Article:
The other reason people may have such a negative narrative to their existence is their sense of entitlement. If you constantly feel put out, offended or enraged, it seems likely that you are comparing things to the easy ride you assume you were promised. Because everyone in this great big world signed a “We shall not inconvenience/impinge upon/annoy (Insert Your Name)” agreement, which they are now reneging on and you’re within rights to complain about it. Yeah, no. We didn't. Life isn't fair. We've been hearing that since we were 5, but it doesn't make it any less true.

Let me say it again: life isn't fair. That means you were never promised or guaranteed any of those easy rides and good days you keep mourning. You got some good things, and you didn't get some good things. And the thing is, that’s how it is for all of us. I've genuinely never met a person who had it all. Even those with seemingly all of life’s gifts and material comforts can have heads and hearts full of misery, fear and insecurity. So, instead of complaining about all the things you DIDN'T get, do yourself a favor and enjoy and appreciate the things you did get. Because if there was a fairy godmother who heard your 'that’s not fair' whinges, and with the wave of her magic wand equally distributed all the world’s wealth, privilege, health, and beauty, I bet you’d be far worse off.

Of course, there are some people who genuinely do have it tough. They've been dealt a particularly crappy hand, probably through no fault of their own. And for them, I have more sympathy than annoyance if I find them hosting a pity party of one. Life can be damned hard. If I didn't believe in a religion that teaches that God doesn't place a burden on a soul greater than it can bear, and that it all difficulty will be rewarded in the next life, I’d have cashed in my chips a long time ago. So I know how life can get you down and make you feel like you've been unfairly targeted.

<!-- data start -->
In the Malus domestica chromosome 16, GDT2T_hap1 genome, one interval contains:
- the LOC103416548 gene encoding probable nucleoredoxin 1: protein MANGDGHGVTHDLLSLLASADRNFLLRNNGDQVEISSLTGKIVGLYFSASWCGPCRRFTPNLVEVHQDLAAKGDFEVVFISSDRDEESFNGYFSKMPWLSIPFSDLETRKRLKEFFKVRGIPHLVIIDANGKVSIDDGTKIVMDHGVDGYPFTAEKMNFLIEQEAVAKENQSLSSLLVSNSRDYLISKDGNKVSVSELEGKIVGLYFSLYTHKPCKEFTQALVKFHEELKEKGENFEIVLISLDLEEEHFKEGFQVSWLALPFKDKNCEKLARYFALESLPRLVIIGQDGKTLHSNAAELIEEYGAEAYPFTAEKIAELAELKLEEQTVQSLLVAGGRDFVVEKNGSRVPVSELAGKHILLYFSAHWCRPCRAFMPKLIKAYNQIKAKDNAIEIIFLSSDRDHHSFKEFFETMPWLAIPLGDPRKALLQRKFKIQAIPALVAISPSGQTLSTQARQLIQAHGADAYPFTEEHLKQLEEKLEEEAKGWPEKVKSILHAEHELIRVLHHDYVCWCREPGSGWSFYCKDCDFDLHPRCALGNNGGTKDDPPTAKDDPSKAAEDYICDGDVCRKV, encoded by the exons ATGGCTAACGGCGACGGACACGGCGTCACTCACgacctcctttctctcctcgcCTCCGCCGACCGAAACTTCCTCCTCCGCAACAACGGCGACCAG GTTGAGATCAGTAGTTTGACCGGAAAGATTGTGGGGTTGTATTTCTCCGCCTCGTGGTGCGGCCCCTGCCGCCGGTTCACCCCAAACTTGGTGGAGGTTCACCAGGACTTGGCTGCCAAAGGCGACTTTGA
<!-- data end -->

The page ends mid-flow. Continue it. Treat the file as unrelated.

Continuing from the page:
But you haven’t been. Unless you survived Auschwitz or something. Really. And interestingly, folks who actually have been through the absolute worst tend to be the least self-victimizing. You know why? Because they’re facing a real life-or-death situation, and they know that the victim mentality may cost them their survival.

Yep, the cost of the victim mentality can be that severe. When you go around thinking that your life and all it contains is constantly being sabotaged by various others, then you give power and control to them. On a basic emotional level, that’s going to constantly cost you your happiness and sense of wellbeing. And if you are being physically wronged/victimized, then believing that you are doomed to be a victim of these relentless bullies will prevent you from recognizing how and where you can put your energies to improve your situation. Think about it like this: in classic horror movies, which type of character always dies and which type lives? The ones that give in to fear and stop fighting usually die and the ones who keep looking for a way out are the ones who make it.

In short, the victim mentality is bad whether you've been really victimized or not. If you really are facing a tremendous challenge with nearly insurmountable odds – life threatening illness, financial woes, abusive relationship, etc. – the only way you’re going to get through is by staying positive so you can keep working towards different solutions. And if you’re an Average Joe who’s allowed themselves to fall into the victim mentality, then even your surmountable odds will prove overwhelming and cost you your happiness/security/health. Your negativity and self-victimization will turn normal everyday life dramas into unending nightmares.

Rant Over.